The Donuts Are Silenced
A friend of mine and I once had a running joke about Christian (and I’ll include Messianic Judaism under the “C” word) entertainment being nothing but “talking donuts.” This, of course, stems from me being unfortunate enough to flip past TBN and catching the adventures of a talking donut who flapped his frosting while teaching kids about ethics and morality. It was lame but I sat transfixed, absolutely in awe of the train wreck in front of me. It was then that I came to the realization of “so, that’s why they make fun of us.”
It was horrible and stupid and much of Christian entertainment is the same. It’s unrealistic. It’s frustratingly G-rated and family-friendly to the point that most normal human beings simply can’t relate. CCM bands have to find fifteen different ways to sing “I Love Jesus.” Christian movies, books, and comics end up as cheap, watered-down replicas of real world entertainment. If a Christian band is actually talented and unique enough to break through, they flee CCM like Lot fleeing Sodom. (Thanks for playing, Evanescence and POD!) And this pisses me off for one primary reason:
The Bible is so BADASS.
I don’t mean that ironically and I don’t mean that to be crude or disrespectful. For some reason, American culture has insisted on the feminization of Christianity (one of the reasons Islam spreads so quickly in the prisons) and I don’t understand it. Testosterone drips from its pages. We sing cute little Sunday schools about “Father Abraham,” but Abraham led troops into battle and fought fiercely against the kings of the land. If you stuck Abraham, Moses, David, Samson, and Joshua in a movie together it would be a prequel to The Expendables and the death toll would be immense. Jacob WRESTLED GOD and GOD CRIPPLED HIM in response. Most of the heroes of the Bible are real bastards who, through trials and tribulations, learn to be good people for God’s purposes. Once we get to Jesus and He tells us “no greater love is there than this, that a man would give his life for his friends,” it’s not something cutesy and sweet to put on Grandma’s sweatshirt. It’s epic and manly … like the end of FIRST BLOOD or BRAVEHEART. It’s okay for a man to cry … but only after he’s slaughtered thousands of people with a donkey’s jawbone.
And I’m making light, of course … it’s my style … but the point of the matter is truth. If the Bible was made into a film and kept true the source, it would be NC-17. A lot of that is illustrated in this particular Scripture portion. I really have no idea why we have insisted on taming the Scriptures. We’ve chopped it down into little cute stories that suit our purposes and then we ignore the rest of it. That’s my job … to present things in a way you may not have considered previously.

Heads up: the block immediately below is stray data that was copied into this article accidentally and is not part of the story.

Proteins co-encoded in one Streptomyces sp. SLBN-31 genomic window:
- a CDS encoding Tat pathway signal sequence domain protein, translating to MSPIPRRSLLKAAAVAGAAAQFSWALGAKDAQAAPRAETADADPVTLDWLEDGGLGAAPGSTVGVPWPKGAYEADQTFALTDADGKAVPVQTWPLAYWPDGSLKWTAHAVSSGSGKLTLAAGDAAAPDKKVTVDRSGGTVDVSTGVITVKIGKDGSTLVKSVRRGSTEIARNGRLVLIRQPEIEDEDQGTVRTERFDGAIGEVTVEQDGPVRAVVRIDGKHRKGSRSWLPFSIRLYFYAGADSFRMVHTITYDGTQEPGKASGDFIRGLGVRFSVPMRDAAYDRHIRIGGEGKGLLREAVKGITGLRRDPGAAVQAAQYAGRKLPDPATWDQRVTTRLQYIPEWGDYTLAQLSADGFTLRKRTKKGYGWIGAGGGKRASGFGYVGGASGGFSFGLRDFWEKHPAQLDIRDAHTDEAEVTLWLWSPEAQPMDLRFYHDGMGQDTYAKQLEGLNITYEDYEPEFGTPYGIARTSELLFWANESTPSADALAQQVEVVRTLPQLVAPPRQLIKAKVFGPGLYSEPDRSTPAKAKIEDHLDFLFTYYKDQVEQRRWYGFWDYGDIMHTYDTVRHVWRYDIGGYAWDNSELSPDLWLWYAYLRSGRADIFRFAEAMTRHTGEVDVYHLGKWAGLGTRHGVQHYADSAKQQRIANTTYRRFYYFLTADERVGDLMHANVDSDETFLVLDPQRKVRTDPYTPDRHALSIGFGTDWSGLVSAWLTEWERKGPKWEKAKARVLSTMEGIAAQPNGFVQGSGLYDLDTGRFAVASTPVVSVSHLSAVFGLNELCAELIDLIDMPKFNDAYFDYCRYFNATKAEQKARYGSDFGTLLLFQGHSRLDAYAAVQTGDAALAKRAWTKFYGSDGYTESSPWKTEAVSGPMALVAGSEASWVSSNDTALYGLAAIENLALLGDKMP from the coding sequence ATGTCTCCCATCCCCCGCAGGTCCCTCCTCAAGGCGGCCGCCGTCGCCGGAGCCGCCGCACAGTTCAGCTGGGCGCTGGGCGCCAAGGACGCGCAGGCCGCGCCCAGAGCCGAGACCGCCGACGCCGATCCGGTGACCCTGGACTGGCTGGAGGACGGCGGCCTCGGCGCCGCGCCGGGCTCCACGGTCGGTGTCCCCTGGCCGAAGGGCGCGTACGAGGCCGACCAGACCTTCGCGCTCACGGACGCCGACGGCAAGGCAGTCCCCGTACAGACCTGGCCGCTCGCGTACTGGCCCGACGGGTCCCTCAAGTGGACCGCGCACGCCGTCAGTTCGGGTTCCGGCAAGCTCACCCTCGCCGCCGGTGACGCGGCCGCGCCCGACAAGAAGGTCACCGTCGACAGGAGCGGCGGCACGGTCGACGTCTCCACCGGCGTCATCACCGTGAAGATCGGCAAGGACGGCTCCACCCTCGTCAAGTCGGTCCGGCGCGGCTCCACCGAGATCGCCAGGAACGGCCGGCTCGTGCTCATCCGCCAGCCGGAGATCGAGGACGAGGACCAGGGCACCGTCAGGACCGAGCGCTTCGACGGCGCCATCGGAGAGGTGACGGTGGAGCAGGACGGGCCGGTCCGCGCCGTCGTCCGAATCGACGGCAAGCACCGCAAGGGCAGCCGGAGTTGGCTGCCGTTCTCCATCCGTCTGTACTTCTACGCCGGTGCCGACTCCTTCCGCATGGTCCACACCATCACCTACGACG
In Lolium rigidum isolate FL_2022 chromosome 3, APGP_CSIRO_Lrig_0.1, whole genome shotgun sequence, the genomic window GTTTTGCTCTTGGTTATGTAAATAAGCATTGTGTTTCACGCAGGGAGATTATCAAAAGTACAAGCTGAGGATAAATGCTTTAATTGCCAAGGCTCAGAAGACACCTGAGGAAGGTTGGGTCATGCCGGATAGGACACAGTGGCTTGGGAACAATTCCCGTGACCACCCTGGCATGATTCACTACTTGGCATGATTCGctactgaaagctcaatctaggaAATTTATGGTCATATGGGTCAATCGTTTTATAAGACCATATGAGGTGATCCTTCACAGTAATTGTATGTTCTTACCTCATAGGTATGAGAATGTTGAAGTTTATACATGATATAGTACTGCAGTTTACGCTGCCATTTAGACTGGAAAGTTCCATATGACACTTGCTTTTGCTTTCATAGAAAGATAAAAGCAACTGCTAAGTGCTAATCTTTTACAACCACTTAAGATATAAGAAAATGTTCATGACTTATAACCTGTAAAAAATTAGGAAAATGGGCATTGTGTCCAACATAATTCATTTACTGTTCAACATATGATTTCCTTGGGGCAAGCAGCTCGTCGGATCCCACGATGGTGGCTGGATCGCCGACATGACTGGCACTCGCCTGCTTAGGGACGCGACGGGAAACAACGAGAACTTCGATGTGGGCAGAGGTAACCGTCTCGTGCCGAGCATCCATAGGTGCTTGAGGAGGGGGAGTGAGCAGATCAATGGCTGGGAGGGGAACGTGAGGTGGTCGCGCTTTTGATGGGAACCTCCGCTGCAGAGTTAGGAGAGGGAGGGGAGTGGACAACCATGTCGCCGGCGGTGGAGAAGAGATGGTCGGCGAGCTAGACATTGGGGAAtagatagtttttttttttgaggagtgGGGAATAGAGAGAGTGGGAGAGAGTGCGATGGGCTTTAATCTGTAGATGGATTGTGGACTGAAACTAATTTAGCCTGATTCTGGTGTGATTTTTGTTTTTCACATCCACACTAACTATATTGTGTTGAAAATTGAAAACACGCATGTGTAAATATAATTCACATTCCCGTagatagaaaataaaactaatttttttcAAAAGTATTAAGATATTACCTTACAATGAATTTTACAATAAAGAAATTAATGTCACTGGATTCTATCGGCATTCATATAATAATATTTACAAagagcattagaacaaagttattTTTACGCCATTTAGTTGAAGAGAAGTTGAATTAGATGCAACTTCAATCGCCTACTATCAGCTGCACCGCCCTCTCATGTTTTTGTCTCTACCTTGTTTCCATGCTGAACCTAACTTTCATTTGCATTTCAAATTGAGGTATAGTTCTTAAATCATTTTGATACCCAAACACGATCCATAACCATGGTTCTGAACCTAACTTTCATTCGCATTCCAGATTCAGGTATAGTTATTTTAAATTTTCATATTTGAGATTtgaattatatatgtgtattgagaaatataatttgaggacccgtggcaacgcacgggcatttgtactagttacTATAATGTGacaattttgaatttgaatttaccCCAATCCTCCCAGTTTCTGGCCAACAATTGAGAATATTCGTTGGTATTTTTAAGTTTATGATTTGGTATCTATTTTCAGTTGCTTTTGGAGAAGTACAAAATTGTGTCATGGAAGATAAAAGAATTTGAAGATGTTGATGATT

St. Augustine had the theory that creation had been broken down into the “Six Ages Of The World.” I find it curious that we’ve been through two and a half ages before the twentieth chapter of Genesis. This again affirms my suspicions that the Scriptures do not attempt to give an exhaustive account of human history. Instead, it hits the high points and tells us what we need to know. This is why we get three chapters on the creation of our universe and 21,849 chapters on how to build a tabernacle.
There’s not a whole lot I can add to the account of Noah and the flood. Everyone knows the story. We get some basic genealogy type stuff until we finally arrive at the story of Abram and Sarai. Each time I read this, I’m shocked at just how much of a dork Abram sounds like. Sending his wife off to have sex with Pharoah to save his own skin? Letting Lot have the Jordan Valley? Whining to God when He decides to turn Sodom and Gomorrah into smoldering heaps? Not cool. He does redeem himself by leading his trained men into battle against the kings of the land to rescue Lot but it’s too little too late. Later in life, he gets rebranded “Abraham” and starts to get his groove on.
Lot, on the other hand, sounds worse. First of all, he gets kidnapped. That’s weak. His house is attacked by a giant mob of horny homosexual assailants (who, I can only imagine, looked fabulous) and he offers his daughters to be raped as an alternative (boy, he was barking up the wrong tree). His wife turns into (kosher?) salt. His daughters get him drunk and rape him. Lot was made of fail.
But God promised to bless Abraham and make his descendents as numerous as “the stars in the sky.” And He did. From Abraham’s line comes the lawgiver Moses, the great king David, Solomon the wise, and the Messiah, Himself. The moral of the story is that, regardless of what our human weaknesses and faults are, God is more than capable of doing extraordinary things through us. All the world’s a stage and He is both the playwriter and director. We’re just His actors. Sometimes, the play is a comedy, sometimes a tragedy, but it’s always an adventure.